JEFFERSON CITY, Mo. — Attorney General Eric Schmitt is accusing Google of violating antitrust laws and limiting customer choice in a lawsuit filed this week.
Schmitt joined a bipartisan coalition of 37 attorneys general accusing the juggernaut of shutting out competing apps through its Google Play Store on Android devices and requiring app developers to use Google Billing. The suit, filed in the U.S. District Court for the Northern District of California, alleged Google violated federal antitrust laws by discouraging competition and going back on commitments to keep Android devices open-source.
“I will never stop fighting to protect citizens and consumers from these unlawful actions by tech giants, and once again we are demonstrating with concrete actions that we are committed to holding even the biggest of big tech companies accountable,” Schmitt said.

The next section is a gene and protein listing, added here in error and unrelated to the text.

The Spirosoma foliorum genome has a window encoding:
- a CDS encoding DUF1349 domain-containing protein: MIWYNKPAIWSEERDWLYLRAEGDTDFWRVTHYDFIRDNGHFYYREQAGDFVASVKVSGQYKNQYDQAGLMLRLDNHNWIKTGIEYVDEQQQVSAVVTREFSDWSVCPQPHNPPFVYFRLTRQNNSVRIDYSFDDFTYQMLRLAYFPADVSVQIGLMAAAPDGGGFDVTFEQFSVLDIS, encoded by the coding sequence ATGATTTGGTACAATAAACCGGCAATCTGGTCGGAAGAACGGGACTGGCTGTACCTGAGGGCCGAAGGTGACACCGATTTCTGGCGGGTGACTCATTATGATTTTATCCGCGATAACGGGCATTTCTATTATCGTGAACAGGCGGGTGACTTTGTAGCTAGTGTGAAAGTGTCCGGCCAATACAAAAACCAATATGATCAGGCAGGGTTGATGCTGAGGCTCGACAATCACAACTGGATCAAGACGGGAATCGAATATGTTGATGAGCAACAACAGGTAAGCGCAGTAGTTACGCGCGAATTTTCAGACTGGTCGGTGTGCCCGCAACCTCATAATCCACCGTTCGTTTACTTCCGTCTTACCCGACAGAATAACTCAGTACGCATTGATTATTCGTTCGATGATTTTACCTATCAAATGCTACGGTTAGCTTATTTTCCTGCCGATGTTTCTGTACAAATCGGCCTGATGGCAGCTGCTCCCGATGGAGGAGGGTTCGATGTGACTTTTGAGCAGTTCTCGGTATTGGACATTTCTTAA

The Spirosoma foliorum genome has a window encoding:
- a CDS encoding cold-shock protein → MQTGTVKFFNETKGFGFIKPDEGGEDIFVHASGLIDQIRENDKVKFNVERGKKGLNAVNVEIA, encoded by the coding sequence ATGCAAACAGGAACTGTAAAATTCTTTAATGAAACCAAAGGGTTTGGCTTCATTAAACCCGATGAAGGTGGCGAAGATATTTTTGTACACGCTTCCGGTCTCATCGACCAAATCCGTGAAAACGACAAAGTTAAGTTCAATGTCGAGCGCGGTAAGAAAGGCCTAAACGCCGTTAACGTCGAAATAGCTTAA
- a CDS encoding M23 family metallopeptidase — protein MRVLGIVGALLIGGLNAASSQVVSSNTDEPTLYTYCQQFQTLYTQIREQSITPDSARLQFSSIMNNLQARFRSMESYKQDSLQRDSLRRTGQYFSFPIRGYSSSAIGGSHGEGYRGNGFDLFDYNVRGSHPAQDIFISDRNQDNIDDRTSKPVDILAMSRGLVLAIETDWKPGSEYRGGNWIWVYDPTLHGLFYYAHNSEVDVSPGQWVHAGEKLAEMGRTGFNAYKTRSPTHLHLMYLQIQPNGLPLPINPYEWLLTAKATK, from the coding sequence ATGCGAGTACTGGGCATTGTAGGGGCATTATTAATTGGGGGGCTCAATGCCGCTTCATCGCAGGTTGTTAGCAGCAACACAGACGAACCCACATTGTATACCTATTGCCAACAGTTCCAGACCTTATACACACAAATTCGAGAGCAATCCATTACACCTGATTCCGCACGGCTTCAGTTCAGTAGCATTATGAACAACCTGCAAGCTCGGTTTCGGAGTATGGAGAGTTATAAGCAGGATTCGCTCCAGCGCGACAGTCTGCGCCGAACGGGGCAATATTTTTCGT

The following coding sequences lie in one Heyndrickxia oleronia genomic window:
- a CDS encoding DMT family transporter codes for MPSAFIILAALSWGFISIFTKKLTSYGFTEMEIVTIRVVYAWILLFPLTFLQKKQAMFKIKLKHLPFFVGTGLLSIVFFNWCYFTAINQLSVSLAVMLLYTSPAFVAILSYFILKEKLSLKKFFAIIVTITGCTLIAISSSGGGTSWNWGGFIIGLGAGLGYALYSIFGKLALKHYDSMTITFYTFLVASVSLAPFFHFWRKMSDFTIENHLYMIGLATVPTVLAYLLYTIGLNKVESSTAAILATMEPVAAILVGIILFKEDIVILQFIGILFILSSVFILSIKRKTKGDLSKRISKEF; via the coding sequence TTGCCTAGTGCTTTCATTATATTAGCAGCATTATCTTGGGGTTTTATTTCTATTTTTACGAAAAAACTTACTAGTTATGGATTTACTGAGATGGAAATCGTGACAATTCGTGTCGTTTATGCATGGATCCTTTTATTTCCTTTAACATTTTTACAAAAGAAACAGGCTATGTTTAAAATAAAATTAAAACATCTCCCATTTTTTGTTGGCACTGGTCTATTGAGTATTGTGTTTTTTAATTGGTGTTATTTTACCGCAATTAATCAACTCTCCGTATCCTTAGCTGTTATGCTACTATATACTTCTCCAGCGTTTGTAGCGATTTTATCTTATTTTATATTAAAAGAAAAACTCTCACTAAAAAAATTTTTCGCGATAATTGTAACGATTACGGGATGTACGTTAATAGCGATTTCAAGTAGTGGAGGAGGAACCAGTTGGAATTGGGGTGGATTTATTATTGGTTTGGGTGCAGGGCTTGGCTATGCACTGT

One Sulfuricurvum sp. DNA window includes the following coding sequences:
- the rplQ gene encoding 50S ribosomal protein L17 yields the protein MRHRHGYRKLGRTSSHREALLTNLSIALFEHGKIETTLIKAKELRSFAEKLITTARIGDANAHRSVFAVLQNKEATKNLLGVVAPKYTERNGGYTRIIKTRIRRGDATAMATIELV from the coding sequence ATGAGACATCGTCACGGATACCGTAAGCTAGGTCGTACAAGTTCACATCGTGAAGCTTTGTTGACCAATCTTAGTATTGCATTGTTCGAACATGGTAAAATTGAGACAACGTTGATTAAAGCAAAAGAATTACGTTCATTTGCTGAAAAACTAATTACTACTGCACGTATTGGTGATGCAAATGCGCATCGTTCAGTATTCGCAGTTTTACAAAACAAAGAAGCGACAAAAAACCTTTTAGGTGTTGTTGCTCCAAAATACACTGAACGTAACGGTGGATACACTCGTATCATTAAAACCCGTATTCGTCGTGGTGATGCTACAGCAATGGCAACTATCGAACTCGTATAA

- Schmitt said the billing arrangement forced developers to pay Google a 30 percent commission on in-app purchases. He also pointed out Google apps are preloaded on phones running the Android operating system.
- Neighboring states Arkansas, Arizona, Iowa, and Oklahoma also joined the suit.
- This isn’t the first time Schmitt has taken on the tech giant with an antitrust challenge: He joined a multi-state probe with other attorneys general in 2019 to investigate its advertising practices.
- The probe led to another antitrust suit last year from the Department of Justice. Schmitt and 10 other attorneys general accused Google of maintaining a monopoly through agreements with other tech companies and purchasing preferential treatment. The lawsuit has yet to be considered in the U.S. District Court for the District of Columbia.
Cameron Gerber studied journalism at Lincoln University. Prior to Lincoln, he earned an associate’s degree from State Fair Community College. Cameron is a native of Eldon, Missouri.
Contact Cameron at email@example.com.